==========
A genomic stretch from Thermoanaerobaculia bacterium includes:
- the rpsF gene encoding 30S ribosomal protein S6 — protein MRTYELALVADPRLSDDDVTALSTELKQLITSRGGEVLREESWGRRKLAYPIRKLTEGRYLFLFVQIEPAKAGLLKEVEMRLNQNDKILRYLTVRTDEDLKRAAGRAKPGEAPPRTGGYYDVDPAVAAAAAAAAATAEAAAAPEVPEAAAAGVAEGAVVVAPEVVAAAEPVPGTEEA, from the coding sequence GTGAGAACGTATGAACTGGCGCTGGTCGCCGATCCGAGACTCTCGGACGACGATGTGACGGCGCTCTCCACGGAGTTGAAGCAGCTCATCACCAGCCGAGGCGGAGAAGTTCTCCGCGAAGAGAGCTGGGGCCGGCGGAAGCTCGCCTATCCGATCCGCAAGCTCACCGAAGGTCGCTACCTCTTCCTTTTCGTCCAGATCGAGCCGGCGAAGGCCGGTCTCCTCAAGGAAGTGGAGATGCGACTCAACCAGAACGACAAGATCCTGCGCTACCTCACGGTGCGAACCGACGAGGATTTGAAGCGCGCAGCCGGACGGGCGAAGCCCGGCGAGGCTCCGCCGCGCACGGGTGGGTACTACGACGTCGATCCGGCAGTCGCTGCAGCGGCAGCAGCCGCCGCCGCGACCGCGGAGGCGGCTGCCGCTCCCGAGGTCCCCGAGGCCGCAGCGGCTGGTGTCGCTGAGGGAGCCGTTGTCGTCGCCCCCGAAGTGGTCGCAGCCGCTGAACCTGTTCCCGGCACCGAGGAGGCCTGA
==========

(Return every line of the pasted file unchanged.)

A genomic stretch from Thermoanaerobaculia bacterium includes:
- the rpsF gene encoding 30S ribosomal protein S6 — protein MRTYELALVADPRLSDDDVTALSTELKQLITSRGGEVLREESWGRRKLAYPIRKLTEGRYLFLFVQIEPAKAGLLKEVEMRLNQNDKILRYLTVRTDEDLKRAAGRAKPGEAPPRTGGYYDVDPAVAAAAAAAAATAEAAAAPEVPEAAAAGVAEGAVVVAPEVVAAAEPVPGTEEA, from the coding sequence GTGAGAACGTATGAACTGGCGCTGGTCGCCGATCCGAGACTCTCGGACGACGATGTGACGGCGCTCTCCACGGAGTTGAAGCAGCTCATCACCAGCCGAGGCGGAGAAGTTCTCCGCGAAGAGAGCTGGGGCCGGCGGAAGCTCGCCTATCCGATCCGCAAGCTCACCGAAGGTCGCTACCTCTTCCTTTTCGTCCAGATCGAGCCGGCGAAGGCCGGTCTCCTCAAGGAAGTGGAGATGCGACTCAACCAGAACGACAAGATCCTGCGCTACCTCACGGTGCGAACCGACGAGGATTTGAAGCGCGCAGCCGGACGGGCGAAGCCCGGCGAGGCTCCGCCGCGCACGGGTGGGTACTACGACGTCGATCCGGCAGTCGCTGCAGCGGCAGCAGCCGCCGCCGCGACCGCGGAGGCGGCTGCCGCTCCCGAGGTCCCCGAGGCCGCAGCGGCTGGTGTCGCTGAGGGAGCCGTTGTCGTCGCCCCCGAAGTGGTCGCAGCCGCTGAACCTGTTCCCGGCACCGAGGAGGCCTGA